Blog Pile

What Mean Ye “Blogging?”

275371357_0d33a99757_m In preparation for an upcoming presentation at the 2009 EDUCAUSE ELI annual conference, I’ve been noodling away at this question that may seem rather pointless or obvious. I’ve been at this very same blog since April 2003, so maybe it is “just what I do here”.

cc licensed flickr photo by Earl – What I Saw 2.0

In the past, somewhere I’d muttered about it being a verb AND a noun (c.f. “a dessert and a floor wax”). I am not looking to wallow in definitions, but wanting to parse out once tendency to think of blogging as something you do in blog software and maybe another to think of it more broadly as “personal publishing”. The scene gets muddier as we see people doing blog-like things in Facebook, tiny bits in twitter, and all of it recast resyndicated remixed in places like FriendFeed, Tumblr, etc. I always like to pull out the fringe concept, now pretty old, of “comment blogging” someone who publishes in the comment space of other blog sites.

And while this blog started in 2003- I think the manual web site I spun by hand our of raw HTML in 2000 is pretty much a blog. Or blogging. Or both.

So like the young child’s basic questioning at Passover (did you know by the way there are more than 300 language translations of the four questions??) I am just playing with this question.

I have had this germ of an idea for a while as I had tried a number of times this year to post longer, blog like captions in my flickr photos. Might this be called “slow flickr-ing?” And I wanted to see if there were ways to do blog-like publishing in things that are not blogs.

And what follows are four examples.

1. VoiceThread

VoiceThread is a power platform for creating web-based multimedia presentations with attached audio annotations– plus the unique feature that it can be set so any visitor can add a “comment” in text, audio, or even video. Last year, at the 2008 Northern Voice conference, I experimented with “blogging” in this platform– posting my photos and adding my own audio “text”.

I did chronological sequenced publishing with the ability for others to comment.

It rather feels like blogging to me, but is not a blog. It lacks RSS.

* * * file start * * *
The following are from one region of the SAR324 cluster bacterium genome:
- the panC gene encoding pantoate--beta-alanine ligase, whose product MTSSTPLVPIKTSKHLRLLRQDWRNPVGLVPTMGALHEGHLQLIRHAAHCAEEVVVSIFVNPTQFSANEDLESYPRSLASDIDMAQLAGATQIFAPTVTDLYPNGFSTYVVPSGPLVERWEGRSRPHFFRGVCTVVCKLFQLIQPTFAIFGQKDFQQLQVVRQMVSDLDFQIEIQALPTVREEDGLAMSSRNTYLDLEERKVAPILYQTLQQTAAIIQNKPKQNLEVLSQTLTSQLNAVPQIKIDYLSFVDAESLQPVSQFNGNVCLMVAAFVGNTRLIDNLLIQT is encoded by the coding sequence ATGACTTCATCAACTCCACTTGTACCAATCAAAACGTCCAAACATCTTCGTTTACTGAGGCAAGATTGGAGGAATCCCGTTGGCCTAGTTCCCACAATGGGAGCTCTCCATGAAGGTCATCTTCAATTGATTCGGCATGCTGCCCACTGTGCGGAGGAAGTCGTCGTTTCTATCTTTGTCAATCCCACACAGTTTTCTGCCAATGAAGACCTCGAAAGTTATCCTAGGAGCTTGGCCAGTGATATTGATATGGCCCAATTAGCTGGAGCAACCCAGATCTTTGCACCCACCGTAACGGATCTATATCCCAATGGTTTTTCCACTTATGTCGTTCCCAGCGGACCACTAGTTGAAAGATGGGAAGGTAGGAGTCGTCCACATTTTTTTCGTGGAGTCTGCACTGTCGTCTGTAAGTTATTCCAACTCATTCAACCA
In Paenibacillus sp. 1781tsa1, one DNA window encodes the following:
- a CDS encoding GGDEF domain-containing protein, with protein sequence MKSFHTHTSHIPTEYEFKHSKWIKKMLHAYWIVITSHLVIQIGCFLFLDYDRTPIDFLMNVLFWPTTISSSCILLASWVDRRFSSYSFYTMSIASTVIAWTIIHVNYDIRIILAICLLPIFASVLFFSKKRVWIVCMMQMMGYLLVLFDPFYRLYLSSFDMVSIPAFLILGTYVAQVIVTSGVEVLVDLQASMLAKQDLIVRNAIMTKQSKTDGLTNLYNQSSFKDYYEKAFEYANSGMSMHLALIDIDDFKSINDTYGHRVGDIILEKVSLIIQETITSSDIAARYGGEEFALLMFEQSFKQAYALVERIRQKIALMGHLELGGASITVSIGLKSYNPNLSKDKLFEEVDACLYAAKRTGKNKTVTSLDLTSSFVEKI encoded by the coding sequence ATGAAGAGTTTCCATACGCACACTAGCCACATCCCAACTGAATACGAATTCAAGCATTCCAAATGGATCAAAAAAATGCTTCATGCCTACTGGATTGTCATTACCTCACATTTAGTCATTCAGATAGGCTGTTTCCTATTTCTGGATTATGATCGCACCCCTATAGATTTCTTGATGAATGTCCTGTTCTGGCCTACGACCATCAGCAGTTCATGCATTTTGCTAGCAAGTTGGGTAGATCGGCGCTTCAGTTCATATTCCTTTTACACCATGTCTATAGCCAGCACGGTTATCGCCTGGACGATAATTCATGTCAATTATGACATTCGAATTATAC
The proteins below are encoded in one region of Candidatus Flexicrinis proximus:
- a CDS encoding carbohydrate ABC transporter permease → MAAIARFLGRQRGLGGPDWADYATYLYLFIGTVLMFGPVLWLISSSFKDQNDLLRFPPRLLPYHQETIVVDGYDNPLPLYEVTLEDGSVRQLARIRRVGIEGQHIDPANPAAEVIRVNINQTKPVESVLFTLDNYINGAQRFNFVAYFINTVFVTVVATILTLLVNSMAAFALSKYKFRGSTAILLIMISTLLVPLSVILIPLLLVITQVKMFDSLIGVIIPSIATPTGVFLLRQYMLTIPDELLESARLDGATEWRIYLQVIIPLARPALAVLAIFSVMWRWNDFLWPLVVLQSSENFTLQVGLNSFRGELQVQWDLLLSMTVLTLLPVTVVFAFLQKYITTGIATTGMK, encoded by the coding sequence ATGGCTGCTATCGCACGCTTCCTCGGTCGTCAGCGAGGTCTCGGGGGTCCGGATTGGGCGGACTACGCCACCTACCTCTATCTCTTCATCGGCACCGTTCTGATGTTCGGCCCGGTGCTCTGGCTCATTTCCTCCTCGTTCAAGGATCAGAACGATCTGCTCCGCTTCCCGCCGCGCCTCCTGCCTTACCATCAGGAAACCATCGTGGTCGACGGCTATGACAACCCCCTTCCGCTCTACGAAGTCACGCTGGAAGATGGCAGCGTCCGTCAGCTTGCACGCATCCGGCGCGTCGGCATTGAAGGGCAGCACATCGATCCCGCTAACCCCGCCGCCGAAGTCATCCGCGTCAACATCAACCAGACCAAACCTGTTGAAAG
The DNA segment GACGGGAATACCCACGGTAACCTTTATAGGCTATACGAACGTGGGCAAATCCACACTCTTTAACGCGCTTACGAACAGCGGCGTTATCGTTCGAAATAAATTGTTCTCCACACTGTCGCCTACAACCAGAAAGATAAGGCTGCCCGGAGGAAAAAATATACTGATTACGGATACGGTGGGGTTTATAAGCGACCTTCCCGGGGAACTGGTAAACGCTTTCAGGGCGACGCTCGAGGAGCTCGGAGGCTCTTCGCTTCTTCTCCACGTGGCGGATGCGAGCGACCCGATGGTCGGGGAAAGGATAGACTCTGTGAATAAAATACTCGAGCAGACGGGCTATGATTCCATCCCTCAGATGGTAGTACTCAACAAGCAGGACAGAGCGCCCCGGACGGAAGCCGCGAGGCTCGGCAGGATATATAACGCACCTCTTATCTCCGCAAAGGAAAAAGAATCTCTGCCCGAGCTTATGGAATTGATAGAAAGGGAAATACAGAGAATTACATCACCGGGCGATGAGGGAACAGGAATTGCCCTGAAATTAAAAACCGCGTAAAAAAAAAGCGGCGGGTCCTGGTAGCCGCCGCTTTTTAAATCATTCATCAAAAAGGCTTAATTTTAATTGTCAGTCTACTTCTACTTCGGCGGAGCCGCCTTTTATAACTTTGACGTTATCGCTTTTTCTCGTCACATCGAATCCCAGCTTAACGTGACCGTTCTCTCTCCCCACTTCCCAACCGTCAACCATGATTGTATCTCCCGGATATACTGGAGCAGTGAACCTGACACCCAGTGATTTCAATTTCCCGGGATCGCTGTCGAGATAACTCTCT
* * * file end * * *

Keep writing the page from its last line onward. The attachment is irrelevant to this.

2. Google Maps

Google MyMaps offers very simple tools for placing multimedia snippets on a geographic location. The “bubbles” that you can attach to locations can include pictures, text, links, and has a simple WYSIWIG editor. It would make sense as a platform to “blog” on things that happen in different place.

For my experiment, I tried mapping all the places in 2008 I did presentations. For the little images in each bubble, I used URLs from ones loaded into flickr (this embedde map is a bit cramped, yes; try the full link):

View Larger Map

A challenge is to get a reasonable chronological order, you have to create each point in reverse chronological order, and I forgot a few entries, so my log is slightly out of order in a few places.

A nice new feature is that GMaps now has RSS feeds, so you can tell when new item is added (although the order of things in RSS seems backwards to when they were created).

With Google Maps, I can place a series of events that happened in time on their location, along with text, pictures and links.

It rather feels like blogging to me, but is not a blog. It has RSS, and comments can be added

3. delicious

A social bookmarking service as a blog platform? Why not? Everything bookmark is time/date stamped, and has 1000 characters for text. There is no law that the description need be just clipped text from a web sites “about” page. Why not commentary? You can create all kinds of mini blogs by using tags. What if someone were to tag YouTube videos and write reviews in delicious? For that matter, for the example I did above, I could have also tagged all my presentations, and had a nifty little tasty blog.

For this demo, I just combed through some already gathered sites in my fun tag set, and used an extra tag of tastyblog to roll them into one. By combining tags, one could have an overall tag to be “the blog” and secondary tags as categories.

It rather feels like blogging to me, but is not a blog. It has RSS, but no ability to comment. It is maybe the least obvious, but the potential for tag combinations makes for some interesting ways to weave together content, and since you can add anything to the description, why not make it blog like?

4. flickr